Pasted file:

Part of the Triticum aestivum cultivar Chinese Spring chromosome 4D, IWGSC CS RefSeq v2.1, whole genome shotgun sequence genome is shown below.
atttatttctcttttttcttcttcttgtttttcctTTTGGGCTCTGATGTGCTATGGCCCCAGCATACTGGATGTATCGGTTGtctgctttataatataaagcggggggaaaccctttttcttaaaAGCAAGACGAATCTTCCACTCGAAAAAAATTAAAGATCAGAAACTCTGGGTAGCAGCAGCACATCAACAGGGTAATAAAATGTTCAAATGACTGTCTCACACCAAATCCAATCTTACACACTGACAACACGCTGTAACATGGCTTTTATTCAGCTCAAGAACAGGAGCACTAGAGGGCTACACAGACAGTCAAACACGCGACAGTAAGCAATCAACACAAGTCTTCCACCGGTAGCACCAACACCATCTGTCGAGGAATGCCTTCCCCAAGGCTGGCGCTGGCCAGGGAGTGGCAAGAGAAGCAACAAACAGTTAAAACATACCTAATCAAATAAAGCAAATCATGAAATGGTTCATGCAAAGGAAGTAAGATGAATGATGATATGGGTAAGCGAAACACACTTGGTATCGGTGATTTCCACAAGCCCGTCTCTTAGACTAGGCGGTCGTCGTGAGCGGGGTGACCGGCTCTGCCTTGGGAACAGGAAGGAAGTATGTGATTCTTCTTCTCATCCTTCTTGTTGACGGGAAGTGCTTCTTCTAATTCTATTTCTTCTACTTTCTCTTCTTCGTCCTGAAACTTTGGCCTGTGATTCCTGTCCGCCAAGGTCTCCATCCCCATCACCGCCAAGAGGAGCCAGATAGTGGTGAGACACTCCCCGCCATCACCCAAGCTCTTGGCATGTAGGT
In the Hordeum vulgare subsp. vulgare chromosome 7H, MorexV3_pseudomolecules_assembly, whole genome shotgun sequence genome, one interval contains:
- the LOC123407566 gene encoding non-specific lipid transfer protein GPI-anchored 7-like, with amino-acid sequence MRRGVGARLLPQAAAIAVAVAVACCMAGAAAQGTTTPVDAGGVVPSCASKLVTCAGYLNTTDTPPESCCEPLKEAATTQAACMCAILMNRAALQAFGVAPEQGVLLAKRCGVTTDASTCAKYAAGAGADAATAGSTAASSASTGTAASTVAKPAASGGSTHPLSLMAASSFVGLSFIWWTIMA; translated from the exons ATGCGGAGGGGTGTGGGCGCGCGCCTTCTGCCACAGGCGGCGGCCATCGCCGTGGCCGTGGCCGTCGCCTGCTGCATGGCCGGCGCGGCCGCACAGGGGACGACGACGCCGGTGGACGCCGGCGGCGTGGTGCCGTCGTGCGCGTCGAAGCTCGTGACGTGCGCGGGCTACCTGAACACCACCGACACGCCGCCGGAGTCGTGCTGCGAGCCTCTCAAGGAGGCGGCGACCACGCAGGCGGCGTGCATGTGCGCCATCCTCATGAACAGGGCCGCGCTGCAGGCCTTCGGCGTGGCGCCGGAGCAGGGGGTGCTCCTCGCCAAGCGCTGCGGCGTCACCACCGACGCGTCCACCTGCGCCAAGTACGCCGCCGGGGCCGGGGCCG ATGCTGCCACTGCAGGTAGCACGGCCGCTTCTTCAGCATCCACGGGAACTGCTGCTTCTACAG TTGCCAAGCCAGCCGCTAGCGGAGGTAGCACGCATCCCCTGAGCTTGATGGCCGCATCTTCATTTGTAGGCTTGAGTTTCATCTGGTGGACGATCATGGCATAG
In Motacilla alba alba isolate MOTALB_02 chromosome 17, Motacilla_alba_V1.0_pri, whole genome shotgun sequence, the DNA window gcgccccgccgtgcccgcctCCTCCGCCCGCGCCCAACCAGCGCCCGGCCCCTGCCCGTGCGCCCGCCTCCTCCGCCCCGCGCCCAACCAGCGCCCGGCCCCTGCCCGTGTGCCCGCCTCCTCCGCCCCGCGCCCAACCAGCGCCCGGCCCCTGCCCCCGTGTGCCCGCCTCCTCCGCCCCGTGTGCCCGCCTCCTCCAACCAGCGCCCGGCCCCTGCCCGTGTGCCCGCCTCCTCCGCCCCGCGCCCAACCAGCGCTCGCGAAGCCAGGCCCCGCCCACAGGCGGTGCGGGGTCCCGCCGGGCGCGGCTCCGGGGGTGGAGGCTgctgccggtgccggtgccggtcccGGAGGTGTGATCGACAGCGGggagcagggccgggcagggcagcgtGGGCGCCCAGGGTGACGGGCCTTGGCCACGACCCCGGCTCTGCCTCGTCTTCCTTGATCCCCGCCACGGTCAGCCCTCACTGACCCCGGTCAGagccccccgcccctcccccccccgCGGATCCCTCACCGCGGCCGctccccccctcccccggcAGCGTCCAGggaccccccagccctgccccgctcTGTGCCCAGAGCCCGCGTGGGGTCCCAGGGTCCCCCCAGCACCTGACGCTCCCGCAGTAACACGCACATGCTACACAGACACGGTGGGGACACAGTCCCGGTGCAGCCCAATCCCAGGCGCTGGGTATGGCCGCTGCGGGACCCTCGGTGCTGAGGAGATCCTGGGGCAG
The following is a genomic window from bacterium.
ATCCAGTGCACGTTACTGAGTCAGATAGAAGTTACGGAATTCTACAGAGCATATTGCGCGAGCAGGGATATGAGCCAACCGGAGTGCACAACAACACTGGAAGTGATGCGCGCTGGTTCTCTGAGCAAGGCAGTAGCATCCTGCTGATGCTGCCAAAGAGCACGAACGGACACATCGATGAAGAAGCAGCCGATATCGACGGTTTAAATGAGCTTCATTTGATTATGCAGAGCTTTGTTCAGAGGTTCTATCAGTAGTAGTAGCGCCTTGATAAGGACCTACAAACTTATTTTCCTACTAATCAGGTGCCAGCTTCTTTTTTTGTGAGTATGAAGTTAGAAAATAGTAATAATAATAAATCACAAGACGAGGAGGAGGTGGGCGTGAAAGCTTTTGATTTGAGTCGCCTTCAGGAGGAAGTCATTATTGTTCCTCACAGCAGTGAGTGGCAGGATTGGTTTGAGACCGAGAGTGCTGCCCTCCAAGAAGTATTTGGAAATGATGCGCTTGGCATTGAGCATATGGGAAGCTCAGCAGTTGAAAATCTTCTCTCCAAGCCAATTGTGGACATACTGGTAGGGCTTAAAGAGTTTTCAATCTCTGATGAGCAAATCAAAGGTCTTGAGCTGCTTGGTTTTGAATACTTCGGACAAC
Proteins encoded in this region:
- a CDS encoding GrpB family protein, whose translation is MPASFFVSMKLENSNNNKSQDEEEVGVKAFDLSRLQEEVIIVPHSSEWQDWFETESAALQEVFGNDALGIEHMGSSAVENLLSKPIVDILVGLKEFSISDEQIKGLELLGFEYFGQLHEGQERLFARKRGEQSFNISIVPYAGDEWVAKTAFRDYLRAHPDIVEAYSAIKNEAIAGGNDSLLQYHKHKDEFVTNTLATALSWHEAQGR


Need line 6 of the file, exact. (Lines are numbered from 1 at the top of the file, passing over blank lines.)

The following is a genomic window from bacterium.